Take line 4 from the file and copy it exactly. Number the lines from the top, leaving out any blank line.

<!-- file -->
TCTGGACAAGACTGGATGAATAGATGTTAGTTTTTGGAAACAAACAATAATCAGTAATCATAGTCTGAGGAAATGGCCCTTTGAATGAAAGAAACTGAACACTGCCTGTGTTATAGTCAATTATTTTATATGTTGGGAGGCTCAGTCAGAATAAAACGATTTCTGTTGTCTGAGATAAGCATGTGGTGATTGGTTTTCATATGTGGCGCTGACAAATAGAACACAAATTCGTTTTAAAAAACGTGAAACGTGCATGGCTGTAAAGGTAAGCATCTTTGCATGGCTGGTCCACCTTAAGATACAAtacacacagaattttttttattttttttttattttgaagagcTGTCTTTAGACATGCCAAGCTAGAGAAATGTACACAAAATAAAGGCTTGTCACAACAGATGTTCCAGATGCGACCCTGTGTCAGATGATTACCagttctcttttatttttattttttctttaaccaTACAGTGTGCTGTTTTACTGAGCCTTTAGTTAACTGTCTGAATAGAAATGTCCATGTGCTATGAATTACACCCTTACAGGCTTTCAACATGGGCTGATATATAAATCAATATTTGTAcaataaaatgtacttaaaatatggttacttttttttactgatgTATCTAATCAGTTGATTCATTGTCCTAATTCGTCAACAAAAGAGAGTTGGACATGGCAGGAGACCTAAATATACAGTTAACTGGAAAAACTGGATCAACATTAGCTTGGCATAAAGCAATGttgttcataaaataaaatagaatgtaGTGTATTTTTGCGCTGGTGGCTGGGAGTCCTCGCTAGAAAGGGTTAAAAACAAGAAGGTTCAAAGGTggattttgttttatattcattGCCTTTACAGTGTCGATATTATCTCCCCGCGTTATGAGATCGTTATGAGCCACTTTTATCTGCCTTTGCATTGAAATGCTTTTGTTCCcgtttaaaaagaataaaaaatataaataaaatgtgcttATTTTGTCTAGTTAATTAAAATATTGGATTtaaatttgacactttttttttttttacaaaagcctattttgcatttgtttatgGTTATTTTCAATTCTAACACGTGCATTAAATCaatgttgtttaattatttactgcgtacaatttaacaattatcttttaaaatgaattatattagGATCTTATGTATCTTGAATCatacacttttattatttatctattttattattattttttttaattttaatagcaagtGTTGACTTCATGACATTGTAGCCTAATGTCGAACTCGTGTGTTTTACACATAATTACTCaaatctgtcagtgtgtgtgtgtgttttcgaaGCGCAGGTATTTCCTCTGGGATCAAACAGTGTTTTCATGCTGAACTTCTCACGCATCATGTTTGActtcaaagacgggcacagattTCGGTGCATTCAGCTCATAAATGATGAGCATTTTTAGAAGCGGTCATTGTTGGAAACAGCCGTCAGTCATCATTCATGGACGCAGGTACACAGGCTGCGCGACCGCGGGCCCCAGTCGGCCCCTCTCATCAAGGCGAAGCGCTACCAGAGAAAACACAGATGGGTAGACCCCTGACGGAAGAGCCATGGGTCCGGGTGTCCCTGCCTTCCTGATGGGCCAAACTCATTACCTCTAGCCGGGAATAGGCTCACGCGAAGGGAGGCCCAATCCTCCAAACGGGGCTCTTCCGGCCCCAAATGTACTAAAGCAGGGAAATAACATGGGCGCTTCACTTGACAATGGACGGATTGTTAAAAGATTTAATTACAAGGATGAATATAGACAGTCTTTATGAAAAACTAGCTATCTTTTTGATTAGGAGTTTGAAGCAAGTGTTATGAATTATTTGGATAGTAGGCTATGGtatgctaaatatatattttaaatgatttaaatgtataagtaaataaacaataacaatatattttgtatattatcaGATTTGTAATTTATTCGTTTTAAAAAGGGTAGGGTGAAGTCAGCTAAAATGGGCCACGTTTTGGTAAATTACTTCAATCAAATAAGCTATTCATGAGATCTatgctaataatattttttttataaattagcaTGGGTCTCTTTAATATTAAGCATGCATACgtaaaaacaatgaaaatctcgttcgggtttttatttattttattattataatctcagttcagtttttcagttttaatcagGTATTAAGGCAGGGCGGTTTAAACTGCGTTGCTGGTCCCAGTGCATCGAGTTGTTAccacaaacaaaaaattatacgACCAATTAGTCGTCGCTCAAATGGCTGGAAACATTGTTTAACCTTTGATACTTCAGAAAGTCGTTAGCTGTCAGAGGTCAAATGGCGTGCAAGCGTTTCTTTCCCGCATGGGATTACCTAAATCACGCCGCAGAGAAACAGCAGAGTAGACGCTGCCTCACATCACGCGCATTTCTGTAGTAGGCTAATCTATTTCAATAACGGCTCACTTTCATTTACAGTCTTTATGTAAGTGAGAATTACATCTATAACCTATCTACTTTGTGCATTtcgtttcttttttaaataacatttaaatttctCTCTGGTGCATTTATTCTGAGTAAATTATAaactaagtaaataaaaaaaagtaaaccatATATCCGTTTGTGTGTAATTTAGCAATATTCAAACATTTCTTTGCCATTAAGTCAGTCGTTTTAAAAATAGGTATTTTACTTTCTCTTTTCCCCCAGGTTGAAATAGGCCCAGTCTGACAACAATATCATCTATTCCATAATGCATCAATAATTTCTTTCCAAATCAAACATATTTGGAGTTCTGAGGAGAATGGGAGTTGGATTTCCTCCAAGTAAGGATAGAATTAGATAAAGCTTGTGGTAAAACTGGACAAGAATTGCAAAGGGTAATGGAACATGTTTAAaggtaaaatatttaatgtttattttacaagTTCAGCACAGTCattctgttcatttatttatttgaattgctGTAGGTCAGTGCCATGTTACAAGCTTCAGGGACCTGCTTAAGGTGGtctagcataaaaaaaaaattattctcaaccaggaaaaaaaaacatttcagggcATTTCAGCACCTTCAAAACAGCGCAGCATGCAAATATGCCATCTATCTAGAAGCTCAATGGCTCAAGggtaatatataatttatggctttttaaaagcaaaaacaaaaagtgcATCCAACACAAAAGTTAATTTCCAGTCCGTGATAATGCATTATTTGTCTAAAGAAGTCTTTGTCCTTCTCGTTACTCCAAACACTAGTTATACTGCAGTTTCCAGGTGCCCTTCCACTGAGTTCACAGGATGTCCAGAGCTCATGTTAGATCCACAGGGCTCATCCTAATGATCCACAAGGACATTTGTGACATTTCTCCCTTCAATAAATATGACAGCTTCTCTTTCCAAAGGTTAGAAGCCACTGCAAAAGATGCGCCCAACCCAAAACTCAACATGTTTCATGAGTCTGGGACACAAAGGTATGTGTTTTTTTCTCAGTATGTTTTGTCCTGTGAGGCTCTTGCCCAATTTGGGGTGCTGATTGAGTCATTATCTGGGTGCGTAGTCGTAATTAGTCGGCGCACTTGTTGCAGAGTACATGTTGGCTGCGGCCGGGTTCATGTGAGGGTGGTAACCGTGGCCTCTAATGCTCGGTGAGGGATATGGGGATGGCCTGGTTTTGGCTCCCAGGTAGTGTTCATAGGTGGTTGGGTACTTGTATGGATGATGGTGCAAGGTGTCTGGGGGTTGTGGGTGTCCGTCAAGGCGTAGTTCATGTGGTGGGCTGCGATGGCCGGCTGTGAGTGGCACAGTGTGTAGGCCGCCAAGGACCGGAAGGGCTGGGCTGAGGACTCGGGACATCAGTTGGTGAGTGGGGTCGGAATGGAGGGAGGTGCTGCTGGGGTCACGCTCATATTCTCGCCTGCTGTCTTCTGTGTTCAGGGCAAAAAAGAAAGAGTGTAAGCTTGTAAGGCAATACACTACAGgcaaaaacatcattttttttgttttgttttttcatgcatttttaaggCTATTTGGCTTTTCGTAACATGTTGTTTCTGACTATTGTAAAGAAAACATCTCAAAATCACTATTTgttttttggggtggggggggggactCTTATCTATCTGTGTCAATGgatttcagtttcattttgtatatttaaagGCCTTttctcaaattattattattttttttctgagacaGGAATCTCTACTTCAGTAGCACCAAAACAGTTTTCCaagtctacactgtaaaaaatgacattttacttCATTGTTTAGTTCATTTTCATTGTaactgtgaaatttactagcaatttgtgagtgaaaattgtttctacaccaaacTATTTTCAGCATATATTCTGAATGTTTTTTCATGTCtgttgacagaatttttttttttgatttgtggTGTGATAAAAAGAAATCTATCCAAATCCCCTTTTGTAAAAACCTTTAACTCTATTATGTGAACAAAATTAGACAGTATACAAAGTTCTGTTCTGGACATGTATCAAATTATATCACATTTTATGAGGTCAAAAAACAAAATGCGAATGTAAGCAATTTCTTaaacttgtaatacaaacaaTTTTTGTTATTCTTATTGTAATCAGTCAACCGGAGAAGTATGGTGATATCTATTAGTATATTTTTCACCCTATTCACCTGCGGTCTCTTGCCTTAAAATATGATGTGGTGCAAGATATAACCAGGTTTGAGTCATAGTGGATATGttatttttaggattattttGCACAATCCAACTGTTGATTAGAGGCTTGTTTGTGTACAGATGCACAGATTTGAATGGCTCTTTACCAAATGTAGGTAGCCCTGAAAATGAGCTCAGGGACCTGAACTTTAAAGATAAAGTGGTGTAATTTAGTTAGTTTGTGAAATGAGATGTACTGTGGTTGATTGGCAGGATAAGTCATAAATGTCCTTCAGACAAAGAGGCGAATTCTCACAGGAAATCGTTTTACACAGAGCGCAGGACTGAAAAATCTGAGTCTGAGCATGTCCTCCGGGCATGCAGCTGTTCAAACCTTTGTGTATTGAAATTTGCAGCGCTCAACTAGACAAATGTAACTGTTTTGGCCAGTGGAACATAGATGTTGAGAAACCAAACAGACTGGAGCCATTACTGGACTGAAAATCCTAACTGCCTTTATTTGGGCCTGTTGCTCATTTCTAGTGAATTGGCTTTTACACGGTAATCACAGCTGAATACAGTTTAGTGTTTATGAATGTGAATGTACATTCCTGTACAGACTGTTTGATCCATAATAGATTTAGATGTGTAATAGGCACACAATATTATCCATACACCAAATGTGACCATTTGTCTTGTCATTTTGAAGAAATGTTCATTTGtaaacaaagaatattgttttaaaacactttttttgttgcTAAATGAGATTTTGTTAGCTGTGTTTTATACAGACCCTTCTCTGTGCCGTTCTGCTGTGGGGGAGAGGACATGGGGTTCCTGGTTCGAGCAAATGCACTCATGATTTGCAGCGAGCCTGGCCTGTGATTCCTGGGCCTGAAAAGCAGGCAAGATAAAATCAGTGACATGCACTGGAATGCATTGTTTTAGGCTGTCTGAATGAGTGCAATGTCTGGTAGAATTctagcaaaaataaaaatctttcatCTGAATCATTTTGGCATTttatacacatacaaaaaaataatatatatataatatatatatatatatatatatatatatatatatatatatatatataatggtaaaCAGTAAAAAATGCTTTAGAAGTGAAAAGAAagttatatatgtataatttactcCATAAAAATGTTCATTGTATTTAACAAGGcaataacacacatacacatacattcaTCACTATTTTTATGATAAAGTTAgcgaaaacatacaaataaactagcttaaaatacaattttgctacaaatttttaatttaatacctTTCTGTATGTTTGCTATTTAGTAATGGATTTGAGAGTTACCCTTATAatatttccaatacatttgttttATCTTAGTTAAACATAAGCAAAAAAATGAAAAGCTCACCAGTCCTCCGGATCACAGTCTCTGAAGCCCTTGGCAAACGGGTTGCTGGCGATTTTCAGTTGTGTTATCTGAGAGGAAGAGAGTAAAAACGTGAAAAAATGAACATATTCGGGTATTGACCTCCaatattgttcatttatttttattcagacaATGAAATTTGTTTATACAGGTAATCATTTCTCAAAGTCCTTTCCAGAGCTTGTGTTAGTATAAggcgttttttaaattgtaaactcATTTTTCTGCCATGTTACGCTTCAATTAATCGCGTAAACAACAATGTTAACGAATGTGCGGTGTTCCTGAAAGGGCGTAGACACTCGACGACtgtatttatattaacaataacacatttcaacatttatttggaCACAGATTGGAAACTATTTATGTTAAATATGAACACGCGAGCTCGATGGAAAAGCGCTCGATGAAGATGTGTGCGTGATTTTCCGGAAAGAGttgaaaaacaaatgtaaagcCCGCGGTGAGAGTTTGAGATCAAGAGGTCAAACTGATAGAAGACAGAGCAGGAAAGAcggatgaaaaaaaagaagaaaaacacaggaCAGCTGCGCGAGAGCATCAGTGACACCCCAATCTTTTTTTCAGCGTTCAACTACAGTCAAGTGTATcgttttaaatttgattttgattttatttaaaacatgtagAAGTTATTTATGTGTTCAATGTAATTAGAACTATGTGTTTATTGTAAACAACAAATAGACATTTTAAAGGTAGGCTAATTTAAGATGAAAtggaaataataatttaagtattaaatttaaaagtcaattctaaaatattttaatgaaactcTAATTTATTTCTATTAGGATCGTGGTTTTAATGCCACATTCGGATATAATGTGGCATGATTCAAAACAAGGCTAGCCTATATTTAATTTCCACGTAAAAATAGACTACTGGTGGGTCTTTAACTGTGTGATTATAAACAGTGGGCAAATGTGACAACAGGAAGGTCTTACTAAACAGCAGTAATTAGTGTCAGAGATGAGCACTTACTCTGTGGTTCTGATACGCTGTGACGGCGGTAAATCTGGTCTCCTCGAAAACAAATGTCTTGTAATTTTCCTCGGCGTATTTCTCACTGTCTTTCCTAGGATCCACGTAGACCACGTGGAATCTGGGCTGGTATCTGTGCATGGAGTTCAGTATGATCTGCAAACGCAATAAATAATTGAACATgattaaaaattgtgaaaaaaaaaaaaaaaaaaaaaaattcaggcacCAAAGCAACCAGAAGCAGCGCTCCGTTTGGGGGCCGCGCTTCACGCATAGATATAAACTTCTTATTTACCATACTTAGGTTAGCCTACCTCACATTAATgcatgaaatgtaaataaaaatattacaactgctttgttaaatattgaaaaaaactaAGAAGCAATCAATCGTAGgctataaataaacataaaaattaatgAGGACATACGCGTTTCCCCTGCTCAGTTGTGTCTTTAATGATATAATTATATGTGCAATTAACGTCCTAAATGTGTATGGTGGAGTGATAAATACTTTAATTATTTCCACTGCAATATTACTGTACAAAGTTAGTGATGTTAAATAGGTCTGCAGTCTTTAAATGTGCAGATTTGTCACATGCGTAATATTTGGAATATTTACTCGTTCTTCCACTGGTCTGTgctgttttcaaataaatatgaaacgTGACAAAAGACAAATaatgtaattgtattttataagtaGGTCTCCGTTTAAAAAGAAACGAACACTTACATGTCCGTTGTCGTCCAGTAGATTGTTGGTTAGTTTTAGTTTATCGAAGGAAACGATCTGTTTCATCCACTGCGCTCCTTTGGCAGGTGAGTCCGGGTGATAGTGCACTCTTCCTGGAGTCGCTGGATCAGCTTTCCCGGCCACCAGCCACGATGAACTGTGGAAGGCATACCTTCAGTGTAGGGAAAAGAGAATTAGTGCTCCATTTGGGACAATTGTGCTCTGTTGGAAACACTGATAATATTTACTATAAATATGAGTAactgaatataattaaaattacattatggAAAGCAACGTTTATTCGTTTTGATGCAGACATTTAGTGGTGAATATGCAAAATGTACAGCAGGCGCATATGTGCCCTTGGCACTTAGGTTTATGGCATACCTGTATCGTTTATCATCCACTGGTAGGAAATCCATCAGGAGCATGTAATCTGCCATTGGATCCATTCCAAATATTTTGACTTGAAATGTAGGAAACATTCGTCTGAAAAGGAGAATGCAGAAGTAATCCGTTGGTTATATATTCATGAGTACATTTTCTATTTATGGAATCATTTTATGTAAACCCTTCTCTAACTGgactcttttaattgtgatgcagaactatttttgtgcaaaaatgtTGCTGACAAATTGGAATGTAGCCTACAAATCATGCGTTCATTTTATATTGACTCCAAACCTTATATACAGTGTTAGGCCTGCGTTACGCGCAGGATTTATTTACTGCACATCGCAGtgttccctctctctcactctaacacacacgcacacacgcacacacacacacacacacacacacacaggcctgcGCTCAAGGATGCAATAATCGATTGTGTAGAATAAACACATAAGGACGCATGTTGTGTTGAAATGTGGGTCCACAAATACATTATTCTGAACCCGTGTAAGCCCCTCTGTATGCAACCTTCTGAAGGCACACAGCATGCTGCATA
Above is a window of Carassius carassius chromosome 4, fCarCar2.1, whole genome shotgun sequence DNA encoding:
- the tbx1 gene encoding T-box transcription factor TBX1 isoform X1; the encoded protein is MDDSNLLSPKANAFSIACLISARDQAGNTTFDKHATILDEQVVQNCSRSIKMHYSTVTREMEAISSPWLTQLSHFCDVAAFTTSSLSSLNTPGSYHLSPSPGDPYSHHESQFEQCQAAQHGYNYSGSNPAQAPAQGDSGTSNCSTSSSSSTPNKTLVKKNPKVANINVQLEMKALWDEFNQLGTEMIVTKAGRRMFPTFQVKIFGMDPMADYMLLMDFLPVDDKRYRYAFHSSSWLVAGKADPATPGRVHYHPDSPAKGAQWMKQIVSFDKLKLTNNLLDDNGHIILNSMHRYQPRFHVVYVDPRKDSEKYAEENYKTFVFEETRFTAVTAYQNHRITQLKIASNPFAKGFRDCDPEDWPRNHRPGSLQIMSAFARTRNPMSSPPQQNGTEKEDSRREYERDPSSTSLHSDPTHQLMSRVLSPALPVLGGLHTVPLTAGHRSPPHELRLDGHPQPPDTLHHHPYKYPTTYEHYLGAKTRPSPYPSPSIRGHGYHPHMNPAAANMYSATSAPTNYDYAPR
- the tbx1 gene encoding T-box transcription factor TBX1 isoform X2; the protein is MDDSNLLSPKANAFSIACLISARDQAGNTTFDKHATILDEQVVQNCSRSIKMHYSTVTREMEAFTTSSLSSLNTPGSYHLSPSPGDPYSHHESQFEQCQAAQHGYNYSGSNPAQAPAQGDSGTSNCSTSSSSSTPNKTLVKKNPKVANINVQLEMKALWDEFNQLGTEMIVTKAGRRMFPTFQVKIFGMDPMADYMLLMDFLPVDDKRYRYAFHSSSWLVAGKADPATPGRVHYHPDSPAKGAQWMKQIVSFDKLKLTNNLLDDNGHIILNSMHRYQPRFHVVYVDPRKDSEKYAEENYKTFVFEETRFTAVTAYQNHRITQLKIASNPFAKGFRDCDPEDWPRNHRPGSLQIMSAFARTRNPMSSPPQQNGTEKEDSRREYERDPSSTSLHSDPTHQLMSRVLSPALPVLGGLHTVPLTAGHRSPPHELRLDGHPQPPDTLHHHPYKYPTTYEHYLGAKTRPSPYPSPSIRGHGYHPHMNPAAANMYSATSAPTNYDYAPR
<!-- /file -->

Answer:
- the tbx1 gene encoding T-box transcription factor TBX1 isoform X2; the protein is MDDSNLLSPKANAFSIACLISARDQAGNTTFDKHATILDEQVVQNCSRSIKMHYSTVTREMEAFTTSSLSSLNTPGSYHLSPSPGDPYSHHESQFEQCQAAQHGYNYSGSNPAQAPAQGDSGTSNCSTSSSSSTPNKTLVKKNPKVANINVQLEMKALWDEFNQLGTEMIVTKAGRRMFPTFQVKIFGMDPMADYMLLMDFLPVDDKRYRYAFHSSSWLVAGKADPATPGRVHYHPDSPAKGAQWMKQIVSFDKLKLTNNLLDDNGHIILNSMHRYQPRFHVVYVDPRKDSEKYAEENYKTFVFEETRFTAVTAYQNHRITQLKIASNPFAKGFRDCDPEDWPRNHRPGSLQIMSAFARTRNPMSSPPQQNGTEKEDSRREYERDPSSTSLHSDPTHQLMSRVLSPALPVLGGLHTVPLTAGHRSPPHELRLDGHPQPPDTLHHHPYKYPTTYEHYLGAKTRPSPYPSPSIRGHGYHPHMNPAAANMYSATSAPTNYDYAPR